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Streetwise CannTrust sheds U.S. business in order to list on TSX

The TSX logo is seen in Toronto in this file photo.

Mark Blinch/Reuters

Medical-cannabis grower CannTrust Holdings Inc. is moving its interests in the United States off its books in order to list its stock on Canada's biggest equities market and broaden its investor base.

Shares of CannTrust rose in their debut on the Toronto Stock Exchange (TSX), gaining 2 per cent on Monday to close at $9.16.

The move comes half a year after the Vaughan, Ont.-based company went public with a listing on the Canadian Securities Exchange (CSE). The small venue has become a magnet for pot stocks with assets in the United States, where the drug is allowed in some states, but is illegal under federal law. That's because TMX Group Ltd., which operates the TSX and TSX Venture Exchange, has banned firms that violate U.S. federal law from its ranks.

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Last August, CannTrust had to list on the CSE because it was earning a royalty from its stake in a joint venture that makes and sells tea and coffee pods that are infused with marijuana in a few U.S. states where the drug is legal, starting in Nevada and pushing into five other states.

CannTrust held a patent on this form of dosage, but didn't contribute any product or capital to the United States. The business south of the border was just getting off the ground, so much so that Bay Street analysts had yet to attribute much value to it.

To satisfy the TSX, CannTrust is dumping its exposure to the U.S. market – for now. In February, it said it struck a deal to assign its interests in the United States for $1 to a company affiliated with its joint-venture partner Club Coffee LP, which makes coffee pods. CannTrust can buy those assets back for $1 should TSX policy or U.S. federal law change.

The jump to the TSX from the CSE should make CannTrust's stock more attractive to deep-pocketed asset managers such as Fidelity Investments and the big Canadian banks, says Eric Paul, CannTrust's chief executive. He says that some large investors haven't been able to buy stock in the company because they have mandates that restrict them from owning shares of CSE-listed businesses.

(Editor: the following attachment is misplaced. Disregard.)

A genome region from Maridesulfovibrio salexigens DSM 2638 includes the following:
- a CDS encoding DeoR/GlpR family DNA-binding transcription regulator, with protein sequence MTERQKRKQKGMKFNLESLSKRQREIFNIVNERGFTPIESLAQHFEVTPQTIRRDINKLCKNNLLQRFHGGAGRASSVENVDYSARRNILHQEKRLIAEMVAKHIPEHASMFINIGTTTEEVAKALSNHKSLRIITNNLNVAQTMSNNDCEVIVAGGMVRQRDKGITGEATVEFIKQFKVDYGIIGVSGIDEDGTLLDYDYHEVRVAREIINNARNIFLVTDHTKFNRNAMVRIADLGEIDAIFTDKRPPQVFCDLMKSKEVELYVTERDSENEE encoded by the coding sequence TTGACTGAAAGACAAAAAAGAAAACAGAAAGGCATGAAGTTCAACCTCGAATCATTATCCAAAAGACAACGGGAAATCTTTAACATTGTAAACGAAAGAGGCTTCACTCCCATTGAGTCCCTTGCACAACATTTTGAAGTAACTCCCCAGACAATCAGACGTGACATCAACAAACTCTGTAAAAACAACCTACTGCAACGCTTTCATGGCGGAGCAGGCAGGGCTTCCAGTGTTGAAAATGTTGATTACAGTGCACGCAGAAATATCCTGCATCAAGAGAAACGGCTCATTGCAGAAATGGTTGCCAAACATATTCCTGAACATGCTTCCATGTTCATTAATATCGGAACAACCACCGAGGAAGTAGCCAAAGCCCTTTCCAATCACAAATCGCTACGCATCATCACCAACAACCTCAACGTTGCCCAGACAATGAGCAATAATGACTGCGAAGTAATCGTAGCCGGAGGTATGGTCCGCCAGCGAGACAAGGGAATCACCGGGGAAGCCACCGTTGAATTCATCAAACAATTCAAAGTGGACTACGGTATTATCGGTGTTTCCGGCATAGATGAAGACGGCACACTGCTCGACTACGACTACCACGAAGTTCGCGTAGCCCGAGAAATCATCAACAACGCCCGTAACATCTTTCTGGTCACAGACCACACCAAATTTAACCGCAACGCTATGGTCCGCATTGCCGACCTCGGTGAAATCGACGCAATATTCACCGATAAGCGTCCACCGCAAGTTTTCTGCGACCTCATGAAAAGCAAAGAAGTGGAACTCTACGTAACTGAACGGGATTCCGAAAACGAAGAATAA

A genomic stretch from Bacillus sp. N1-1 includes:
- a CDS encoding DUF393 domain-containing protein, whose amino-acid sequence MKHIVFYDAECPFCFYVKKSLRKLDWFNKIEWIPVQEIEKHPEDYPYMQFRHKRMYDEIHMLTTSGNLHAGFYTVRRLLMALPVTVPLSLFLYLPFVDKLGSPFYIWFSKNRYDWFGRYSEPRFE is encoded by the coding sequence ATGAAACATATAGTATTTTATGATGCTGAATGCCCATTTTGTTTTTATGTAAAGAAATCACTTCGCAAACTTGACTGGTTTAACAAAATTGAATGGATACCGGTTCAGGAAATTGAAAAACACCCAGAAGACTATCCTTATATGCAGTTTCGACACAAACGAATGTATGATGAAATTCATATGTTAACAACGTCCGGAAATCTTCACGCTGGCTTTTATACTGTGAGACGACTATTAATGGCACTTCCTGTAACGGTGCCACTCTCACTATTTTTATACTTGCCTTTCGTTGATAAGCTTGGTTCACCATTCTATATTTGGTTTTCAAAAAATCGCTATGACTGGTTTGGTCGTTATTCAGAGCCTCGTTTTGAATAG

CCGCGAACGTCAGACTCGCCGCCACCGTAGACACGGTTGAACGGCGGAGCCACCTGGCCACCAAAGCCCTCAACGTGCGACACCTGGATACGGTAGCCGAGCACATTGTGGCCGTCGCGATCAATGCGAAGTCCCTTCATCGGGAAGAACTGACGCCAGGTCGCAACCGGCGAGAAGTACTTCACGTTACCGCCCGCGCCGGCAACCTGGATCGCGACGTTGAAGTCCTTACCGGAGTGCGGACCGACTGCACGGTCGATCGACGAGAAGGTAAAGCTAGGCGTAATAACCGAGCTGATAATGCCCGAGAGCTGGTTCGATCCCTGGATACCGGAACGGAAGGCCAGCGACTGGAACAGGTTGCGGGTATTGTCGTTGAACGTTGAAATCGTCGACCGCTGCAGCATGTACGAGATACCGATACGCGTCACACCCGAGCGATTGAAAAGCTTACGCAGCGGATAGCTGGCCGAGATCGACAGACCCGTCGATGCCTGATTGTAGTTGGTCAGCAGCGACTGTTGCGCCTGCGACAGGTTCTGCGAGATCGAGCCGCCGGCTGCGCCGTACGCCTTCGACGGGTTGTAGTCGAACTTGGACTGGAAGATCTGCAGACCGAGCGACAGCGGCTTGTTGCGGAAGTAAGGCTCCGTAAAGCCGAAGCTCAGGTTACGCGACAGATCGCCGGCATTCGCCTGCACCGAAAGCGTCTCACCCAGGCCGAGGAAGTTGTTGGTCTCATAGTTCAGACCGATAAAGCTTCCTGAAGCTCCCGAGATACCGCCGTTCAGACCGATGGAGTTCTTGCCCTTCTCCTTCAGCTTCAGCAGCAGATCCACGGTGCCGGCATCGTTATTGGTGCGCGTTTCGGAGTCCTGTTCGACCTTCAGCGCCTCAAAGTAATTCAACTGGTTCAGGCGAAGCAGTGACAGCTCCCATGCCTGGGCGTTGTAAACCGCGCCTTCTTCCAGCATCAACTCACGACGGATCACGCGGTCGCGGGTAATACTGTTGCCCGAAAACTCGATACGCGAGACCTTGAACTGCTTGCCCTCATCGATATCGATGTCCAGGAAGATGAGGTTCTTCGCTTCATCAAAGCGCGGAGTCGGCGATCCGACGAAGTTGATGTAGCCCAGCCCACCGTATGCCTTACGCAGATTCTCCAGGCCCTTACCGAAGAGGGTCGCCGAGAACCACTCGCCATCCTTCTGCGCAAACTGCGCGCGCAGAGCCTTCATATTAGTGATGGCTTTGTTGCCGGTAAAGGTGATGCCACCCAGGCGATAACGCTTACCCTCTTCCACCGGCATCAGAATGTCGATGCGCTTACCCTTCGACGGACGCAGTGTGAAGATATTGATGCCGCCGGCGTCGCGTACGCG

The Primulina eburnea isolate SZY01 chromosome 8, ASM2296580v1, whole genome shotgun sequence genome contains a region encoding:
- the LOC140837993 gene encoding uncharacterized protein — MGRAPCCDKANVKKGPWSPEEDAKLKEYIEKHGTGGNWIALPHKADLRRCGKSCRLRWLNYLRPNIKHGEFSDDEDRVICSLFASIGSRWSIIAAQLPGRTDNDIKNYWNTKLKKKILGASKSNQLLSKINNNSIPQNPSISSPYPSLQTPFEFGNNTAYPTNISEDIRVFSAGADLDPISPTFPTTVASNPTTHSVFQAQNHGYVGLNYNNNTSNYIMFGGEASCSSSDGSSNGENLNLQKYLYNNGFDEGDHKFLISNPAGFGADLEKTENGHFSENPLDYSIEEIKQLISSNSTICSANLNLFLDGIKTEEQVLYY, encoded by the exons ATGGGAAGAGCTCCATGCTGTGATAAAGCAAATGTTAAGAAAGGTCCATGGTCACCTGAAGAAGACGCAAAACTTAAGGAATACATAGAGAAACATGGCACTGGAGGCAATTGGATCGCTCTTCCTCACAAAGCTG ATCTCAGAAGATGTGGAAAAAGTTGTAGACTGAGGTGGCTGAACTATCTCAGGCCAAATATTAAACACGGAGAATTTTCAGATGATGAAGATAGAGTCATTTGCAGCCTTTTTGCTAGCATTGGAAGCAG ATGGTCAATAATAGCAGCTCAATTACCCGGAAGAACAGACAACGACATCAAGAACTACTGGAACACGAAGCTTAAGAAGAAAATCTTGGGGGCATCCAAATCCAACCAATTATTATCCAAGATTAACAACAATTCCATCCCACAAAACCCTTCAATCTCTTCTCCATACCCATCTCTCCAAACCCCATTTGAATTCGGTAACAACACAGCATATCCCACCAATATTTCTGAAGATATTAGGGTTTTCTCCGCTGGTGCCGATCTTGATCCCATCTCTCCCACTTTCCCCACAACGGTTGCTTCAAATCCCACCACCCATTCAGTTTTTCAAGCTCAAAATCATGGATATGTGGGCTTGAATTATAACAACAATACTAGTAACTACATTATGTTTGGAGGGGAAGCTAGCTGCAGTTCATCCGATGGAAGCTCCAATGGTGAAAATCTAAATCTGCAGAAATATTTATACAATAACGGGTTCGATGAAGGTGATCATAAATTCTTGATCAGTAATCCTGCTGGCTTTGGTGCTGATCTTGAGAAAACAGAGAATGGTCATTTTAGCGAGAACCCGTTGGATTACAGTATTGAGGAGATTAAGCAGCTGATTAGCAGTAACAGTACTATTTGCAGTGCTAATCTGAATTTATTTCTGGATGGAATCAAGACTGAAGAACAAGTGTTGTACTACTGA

"Our stock is way undervalued," added Mr. Paul, who is also a pharmacist.

"We believe now that we're listed on the TSX, a number of the institutions that have sat on the sidelines, even though they liked our story and where we're at, will start to buy our stock. That barrier has come down."

Several analysts agree with Mr. Paul, writing in recent reports that the company has been held back by its listing on the CSE and the confusion over the legal risks around doing business in the United States.

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CannTrust trades at about half the peer-group average valuation multiple based on 2019 estimates for earnings before certain costs.

The listing on the TSX "should help close the gap," wrote Russell Stanley, an analyst at Echelon Wealth Partners Inc.

Vahan Ajamian, an analyst at Beacon Securities Ltd., said the uplisting will help CannTrust catch up to the country's largest growers, which have watched their valuations soar in recent weeks. Shares of sector heavywights Canopy Growth Corp. and Aurora Cannabis Inc. are worth $6.4-billion and $5.5-billion, respectively.

CannTrust's shares, in contrast, are worth $847-million, sliding in February after eclipsing $1-billion for a brief time in January amid a trading frenzy across the cannabis sector that strained the systems of Canada's largest discount brokerages.

The TSX's policy against U.S. assets that break federal law has been felt across the nascent industry. It has breathed life into TMX rival the CSE, which has earned listings and trading fees as activity jumped.

It has also made Leamington, Ont.-based grower Aphria Inc. change course. Last month, the company divested a portion of its shares in Florida's Liberty Health Sciences Inc. to investors of Aphria. The stock was bought by three members of Canada's Serruya family, which founded the Yogen Fruz chain, and by an affiliate of Delavaco Capital, whose president is Andy DeFrancesco, a strategic adviser to Aphria.

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The bulk of Aphria's position in Liberty is sitting in escrow and will also be sold to the Serruya family members and Delavaco over time. Aphria does have a way to opt out of those planned sales should the TSX amend its policy to allow U.S. cannabis investments.

Ahead of marijuana legalization, traditional crops are being traded in for cannabis plants at Canadian greenhouses. The COO of legal pot producer Newstrike says crop turnover in the greenhouse industry is common. The Canadian Press
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